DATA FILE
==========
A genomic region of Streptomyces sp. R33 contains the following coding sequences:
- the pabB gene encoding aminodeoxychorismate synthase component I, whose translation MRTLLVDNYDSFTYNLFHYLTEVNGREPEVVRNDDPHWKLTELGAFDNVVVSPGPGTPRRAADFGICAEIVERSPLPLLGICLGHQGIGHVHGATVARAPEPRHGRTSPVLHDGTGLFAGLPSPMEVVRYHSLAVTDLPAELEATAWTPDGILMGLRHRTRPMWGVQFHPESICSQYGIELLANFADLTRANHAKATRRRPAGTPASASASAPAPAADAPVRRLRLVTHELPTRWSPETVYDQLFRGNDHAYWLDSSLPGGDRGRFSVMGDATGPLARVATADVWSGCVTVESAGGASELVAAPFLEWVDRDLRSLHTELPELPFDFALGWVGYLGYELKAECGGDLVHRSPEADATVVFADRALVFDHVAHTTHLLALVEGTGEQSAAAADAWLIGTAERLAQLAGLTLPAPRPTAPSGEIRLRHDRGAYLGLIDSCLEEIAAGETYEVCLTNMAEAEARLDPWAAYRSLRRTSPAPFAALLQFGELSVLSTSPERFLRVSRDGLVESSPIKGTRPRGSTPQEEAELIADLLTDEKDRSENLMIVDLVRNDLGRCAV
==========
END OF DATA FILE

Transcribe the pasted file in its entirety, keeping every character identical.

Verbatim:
A genomic region of Streptomyces sp. R33 contains the following coding sequences:
- the pabB gene encoding aminodeoxychorismate synthase component I, whose translation MRTLLVDNYDSFTYNLFHYLTEVNGREPEVVRNDDPHWKLTELGAFDNVVVSPGPGTPRRAADFGICAEIVERSPLPLLGICLGHQGIGHVHGATVARAPEPRHGRTSPVLHDGTGLFAGLPSPMEVVRYHSLAVTDLPAELEATAWTPDGILMGLRHRTRPMWGVQFHPESICSQYGIELLANFADLTRANHAKATRRRPAGTPASASASAPAPAADAPVRRLRLVTHELPTRWSPETVYDQLFRGNDHAYWLDSSLPGGDRGRFSVMGDATGPLARVATADVWSGCVTVESAGGASELVAAPFLEWVDRDLRSLHTELPELPFDFALGWVGYLGYELKAECGGDLVHRSPEADATVVFADRALVFDHVAHTTHLLALVEGTGEQSAAAADAWLIGTAERLAQLAGLTLPAPRPTAPSGEIRLRHDRGAYLGLIDSCLEEIAAGETYEVCLTNMAEAEARLDPWAAYRSLRRTSPAPFAALLQFGELSVLSTSPERFLRVSRDGLVESSPIKGTRPRGSTPQEEAELIADLLTDEKDRSENLMIVDLVRNDLGRCAV